3D Graphics for web programmers was actually highly interesting to me. I’m terrible at making models (at least, at present) but have had a bit of experience with Unity, and always found 3D development interesting, even though I’m not the best at it right now. Though I would need to learn modelling to actually implement, the 3D Graphics presentation focused on three.js, a plugin that seems to make it extremely easy to program 3D elements into web pages on the website – rather than building them in Flash, Unity, or another engine. Three.js uses a what (mesh for the item and a pointlight for light source), a where (scene.PerspectiveCamera) and a how (translate, rotate, scale; requestAnimationFrame) at its most basic core to render and move 3D objects. Source code is available at http://github.com/shegeek/teapots_can_fly in which the presenter used only three.js, teapot.js (the item), and an HTML5 page to create the example.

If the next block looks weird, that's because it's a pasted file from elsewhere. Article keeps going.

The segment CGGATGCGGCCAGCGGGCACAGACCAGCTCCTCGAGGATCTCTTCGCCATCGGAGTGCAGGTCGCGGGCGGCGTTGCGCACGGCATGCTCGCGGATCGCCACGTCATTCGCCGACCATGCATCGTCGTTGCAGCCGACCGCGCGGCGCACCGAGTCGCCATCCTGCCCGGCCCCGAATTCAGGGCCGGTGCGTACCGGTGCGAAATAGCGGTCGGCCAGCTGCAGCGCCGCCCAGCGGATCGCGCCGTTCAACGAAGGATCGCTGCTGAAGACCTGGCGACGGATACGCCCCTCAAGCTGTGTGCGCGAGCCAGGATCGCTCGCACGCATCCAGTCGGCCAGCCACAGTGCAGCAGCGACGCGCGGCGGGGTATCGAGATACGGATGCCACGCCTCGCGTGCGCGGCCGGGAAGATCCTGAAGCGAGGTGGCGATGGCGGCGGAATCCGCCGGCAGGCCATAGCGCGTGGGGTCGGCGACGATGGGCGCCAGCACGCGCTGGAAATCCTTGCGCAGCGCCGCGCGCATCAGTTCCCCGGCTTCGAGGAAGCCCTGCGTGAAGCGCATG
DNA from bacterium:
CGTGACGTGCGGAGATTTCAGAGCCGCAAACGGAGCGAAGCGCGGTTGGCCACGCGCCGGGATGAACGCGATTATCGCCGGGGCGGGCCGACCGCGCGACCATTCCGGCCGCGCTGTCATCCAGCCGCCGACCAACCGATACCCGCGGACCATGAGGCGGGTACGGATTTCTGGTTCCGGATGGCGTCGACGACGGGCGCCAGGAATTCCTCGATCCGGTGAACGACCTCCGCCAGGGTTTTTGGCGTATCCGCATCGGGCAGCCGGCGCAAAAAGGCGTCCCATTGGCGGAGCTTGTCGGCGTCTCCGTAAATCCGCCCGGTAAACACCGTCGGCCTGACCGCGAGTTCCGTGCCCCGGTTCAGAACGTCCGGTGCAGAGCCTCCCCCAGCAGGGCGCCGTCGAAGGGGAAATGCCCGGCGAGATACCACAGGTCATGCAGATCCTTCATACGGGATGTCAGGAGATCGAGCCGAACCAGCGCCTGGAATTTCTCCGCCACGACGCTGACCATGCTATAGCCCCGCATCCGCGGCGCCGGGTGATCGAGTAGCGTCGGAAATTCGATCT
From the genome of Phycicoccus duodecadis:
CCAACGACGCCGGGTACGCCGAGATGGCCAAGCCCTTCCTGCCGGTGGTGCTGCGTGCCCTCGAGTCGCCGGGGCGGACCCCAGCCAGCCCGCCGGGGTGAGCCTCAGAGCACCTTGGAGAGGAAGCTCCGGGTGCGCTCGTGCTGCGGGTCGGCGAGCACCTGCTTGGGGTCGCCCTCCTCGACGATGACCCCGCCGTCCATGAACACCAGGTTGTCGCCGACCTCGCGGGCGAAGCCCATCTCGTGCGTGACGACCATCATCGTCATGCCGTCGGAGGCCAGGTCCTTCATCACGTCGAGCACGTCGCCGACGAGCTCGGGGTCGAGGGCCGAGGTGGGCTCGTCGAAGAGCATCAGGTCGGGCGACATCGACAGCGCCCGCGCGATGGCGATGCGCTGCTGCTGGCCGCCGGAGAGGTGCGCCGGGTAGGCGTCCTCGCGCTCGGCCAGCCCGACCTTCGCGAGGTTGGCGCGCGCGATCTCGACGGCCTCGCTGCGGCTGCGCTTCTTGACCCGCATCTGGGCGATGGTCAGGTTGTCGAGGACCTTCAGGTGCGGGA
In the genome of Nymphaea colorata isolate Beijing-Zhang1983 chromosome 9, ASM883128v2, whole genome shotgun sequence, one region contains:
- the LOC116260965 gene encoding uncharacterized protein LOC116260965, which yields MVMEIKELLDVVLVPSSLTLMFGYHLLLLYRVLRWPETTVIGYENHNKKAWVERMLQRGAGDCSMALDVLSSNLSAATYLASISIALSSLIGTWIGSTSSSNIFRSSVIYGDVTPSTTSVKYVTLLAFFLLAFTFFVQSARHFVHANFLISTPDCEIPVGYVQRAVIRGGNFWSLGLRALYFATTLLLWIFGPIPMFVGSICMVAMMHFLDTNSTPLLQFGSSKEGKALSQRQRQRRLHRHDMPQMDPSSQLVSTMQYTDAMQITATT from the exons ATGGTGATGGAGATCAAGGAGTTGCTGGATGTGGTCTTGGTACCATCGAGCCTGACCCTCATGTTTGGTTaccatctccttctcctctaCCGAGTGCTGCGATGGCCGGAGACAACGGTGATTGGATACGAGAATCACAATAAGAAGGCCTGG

CourseSketch was the final web and mobile technology shown, which was also really exciting from a college student perspective. It was a sketch-based learning platform being developed for MOOCs which would allow recognition of sketches to enhance automated grading capabilities of online problems. The examples given that were in development were truss diagrams for engineering, compound diagrams for chemistry, and Kanji for Japanese. Of course, with many more courses moving to online submission and grading, one can see applications for this technology well beyond the MOOC platform and into more education avenues – given of course the technology were robustly developed, and taking into account various drawing styles or other hiccups that may occur.